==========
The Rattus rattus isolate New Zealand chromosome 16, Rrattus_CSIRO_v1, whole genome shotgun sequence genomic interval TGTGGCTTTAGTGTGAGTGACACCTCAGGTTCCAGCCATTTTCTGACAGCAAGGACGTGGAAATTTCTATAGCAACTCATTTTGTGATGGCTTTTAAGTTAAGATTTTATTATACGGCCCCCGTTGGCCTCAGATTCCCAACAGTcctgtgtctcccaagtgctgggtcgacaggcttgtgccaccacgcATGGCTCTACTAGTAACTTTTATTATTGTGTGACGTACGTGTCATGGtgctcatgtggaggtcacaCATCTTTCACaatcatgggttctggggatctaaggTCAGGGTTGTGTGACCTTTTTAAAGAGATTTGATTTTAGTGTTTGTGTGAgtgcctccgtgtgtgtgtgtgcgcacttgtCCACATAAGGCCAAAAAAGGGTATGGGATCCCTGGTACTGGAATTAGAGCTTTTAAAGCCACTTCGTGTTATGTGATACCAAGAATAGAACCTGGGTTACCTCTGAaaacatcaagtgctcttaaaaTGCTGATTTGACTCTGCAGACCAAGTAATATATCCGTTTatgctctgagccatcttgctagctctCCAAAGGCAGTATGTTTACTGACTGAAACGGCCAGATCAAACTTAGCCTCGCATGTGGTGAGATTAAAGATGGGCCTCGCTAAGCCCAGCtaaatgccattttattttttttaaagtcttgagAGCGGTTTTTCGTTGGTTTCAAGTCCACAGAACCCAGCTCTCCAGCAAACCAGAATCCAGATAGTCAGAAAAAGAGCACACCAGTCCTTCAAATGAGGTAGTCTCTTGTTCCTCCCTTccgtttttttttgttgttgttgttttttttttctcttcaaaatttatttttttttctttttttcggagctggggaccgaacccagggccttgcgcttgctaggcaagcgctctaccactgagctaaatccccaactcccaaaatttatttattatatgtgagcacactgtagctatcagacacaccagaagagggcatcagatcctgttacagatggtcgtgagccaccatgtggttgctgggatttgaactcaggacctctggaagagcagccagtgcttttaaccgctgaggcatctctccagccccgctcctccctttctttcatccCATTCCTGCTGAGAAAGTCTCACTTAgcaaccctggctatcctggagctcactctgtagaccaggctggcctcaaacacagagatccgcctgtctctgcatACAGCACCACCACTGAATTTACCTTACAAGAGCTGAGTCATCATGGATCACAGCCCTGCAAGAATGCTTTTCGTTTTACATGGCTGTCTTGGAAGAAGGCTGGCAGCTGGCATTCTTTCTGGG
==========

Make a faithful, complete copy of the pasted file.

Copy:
The Rattus rattus isolate New Zealand chromosome 16, Rrattus_CSIRO_v1, whole genome shotgun sequence genomic interval TGTGGCTTTAGTGTGAGTGACACCTCAGGTTCCAGCCATTTTCTGACAGCAAGGACGTGGAAATTTCTATAGCAACTCATTTTGTGATGGCTTTTAAGTTAAGATTTTATTATACGGCCCCCGTTGGCCTCAGATTCCCAACAGTcctgtgtctcccaagtgctgggtcgacaggcttgtgccaccacgcATGGCTCTACTAGTAACTTTTATTATTGTGTGACGTACGTGTCATGGtgctcatgtggaggtcacaCATCTTTCACaatcatgggttctggggatctaaggTCAGGGTTGTGTGACCTTTTTAAAGAGATTTGATTTTAGTGTTTGTGTGAgtgcctccgtgtgtgtgtgtgcgcacttgtCCACATAAGGCCAAAAAAGGGTATGGGATCCCTGGTACTGGAATTAGAGCTTTTAAAGCCACTTCGTGTTATGTGATACCAAGAATAGAACCTGGGTTACCTCTGAaaacatcaagtgctcttaaaaTGCTGATTTGACTCTGCAGACCAAGTAATATATCCGTTTatgctctgagccatcttgctagctctCCAAAGGCAGTATGTTTACTGACTGAAACGGCCAGATCAAACTTAGCCTCGCATGTGGTGAGATTAAAGATGGGCCTCGCTAAGCCCAGCtaaatgccattttattttttttaaagtcttgagAGCGGTTTTTCGTTGGTTTCAAGTCCACAGAACCCAGCTCTCCAGCAAACCAGAATCCAGATAGTCAGAAAAAGAGCACACCAGTCCTTCAAATGAGGTAGTCTCTTGTTCCTCCCTTccgtttttttttgttgttgttgttttttttttctcttcaaaatttatttttttttctttttttcggagctggggaccgaacccagggccttgcgcttgctaggcaagcgctctaccactgagctaaatccccaactcccaaaatttatttattatatgtgagcacactgtagctatcagacacaccagaagagggcatcagatcctgttacagatggtcgtgagccaccatgtggttgctgggatttgaactcaggacctctggaagagcagccagtgcttttaaccgctgaggcatctctccagccccgctcctccctttctttcatccCATTCCTGCTGAGAAAGTCTCACTTAgcaaccctggctatcctggagctcactctgtagaccaggctggcctcaaacacagagatccgcctgtctctgcatACAGCACCACCACTGAATTTACCTTACAAGAGCTGAGTCATCATGGATCACAGCCCTGCAAGAATGCTTTTCGTTTTACATGGCTGTCTTGGAAGAAGGCTGGCAGCTGGCATTCTTTCTGGG